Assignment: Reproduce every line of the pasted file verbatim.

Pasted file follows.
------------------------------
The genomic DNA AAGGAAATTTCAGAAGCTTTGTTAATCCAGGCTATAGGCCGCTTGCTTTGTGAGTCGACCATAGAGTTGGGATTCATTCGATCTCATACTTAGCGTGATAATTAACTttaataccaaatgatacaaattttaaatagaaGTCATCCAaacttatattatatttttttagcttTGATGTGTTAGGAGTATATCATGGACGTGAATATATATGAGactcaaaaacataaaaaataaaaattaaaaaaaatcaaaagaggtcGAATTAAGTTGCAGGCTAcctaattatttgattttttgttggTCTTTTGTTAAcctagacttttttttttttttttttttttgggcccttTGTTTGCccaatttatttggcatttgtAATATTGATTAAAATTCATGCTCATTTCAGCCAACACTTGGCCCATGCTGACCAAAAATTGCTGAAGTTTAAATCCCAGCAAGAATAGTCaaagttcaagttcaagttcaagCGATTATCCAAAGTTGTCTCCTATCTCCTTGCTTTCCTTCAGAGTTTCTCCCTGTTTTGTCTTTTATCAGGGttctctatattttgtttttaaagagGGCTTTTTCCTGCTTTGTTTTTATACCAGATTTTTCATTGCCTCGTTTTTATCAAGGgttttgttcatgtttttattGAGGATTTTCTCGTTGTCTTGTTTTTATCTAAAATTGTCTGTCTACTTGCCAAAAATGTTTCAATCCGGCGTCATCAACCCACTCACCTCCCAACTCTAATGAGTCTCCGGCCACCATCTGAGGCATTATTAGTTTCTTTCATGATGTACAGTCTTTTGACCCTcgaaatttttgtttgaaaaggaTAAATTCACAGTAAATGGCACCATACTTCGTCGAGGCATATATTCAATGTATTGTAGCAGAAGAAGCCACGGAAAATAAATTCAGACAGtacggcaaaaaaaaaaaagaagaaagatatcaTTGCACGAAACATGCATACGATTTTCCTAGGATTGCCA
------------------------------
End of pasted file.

The genomic DNA AAGGAAATTTCAGAAGCTTTGTTAATCCAGGCTATAGGCCGCTTGCTTTGTGAGTCGACCATAGAGTTGGGATTCATTCGATCTCATACTTAGCGTGATAATTAACTttaataccaaatgatacaaattttaaatagaaGTCATCCAaacttatattatatttttttagcttTGATGTGTTAGGAGTATATCATGGACGTGAATATATATGAGactcaaaaacataaaaaataaaaattaaaaaaaatcaaaagaggtcGAATTAAGTTGCAGGCTAcctaattatttgattttttgttggTCTTTTGTTAAcctagacttttttttttttttttttttttgggcccttTGTTTGCccaatttatttggcatttgtAATATTGATTAAAATTCATGCTCATTTCAGCCAACACTTGGCCCATGCTGACCAAAAATTGCTGAAGTTTAAATCCCAGCAAGAATAGTCaaagttcaagttcaagttcaagCGATTATCCAAAGTTGTCTCCTATCTCCTTGCTTTCCTTCAGAGTTTCTCCCTGTTTTGTCTTTTATCAGGGttctctatattttgtttttaaagagGGCTTTTTCCTGCTTTGTTTTTATACCAGATTTTTCATTGCCTCGTTTTTATCAAGGgttttgttcatgtttttattGAGGATTTTCTCGTTGTCTTGTTTTTATCTAAAATTGTCTGTCTACTTGCCAAAAATGTTTCAATCCGGCGTCATCAACCCACTCACCTCCCAACTCTAATGAGTCTCCGGCCACCATCTGAGGCATTATTAGTTTCTTTCATGATGTACAGTCTTTTGACCCTcgaaatttttgtttgaaaaggaTAAATTCACAGTAAATGGCACCATACTTCGTCGAGGCATATATTCAATGTATTGTAGCAGAAGAAGCCACGGAAAATAAATTCAGACAGtacggcaaaaaaaaaaaagaagaaagatatcaTTGCACGAAACATGCATACGATTTTCCTAGGATTGCCA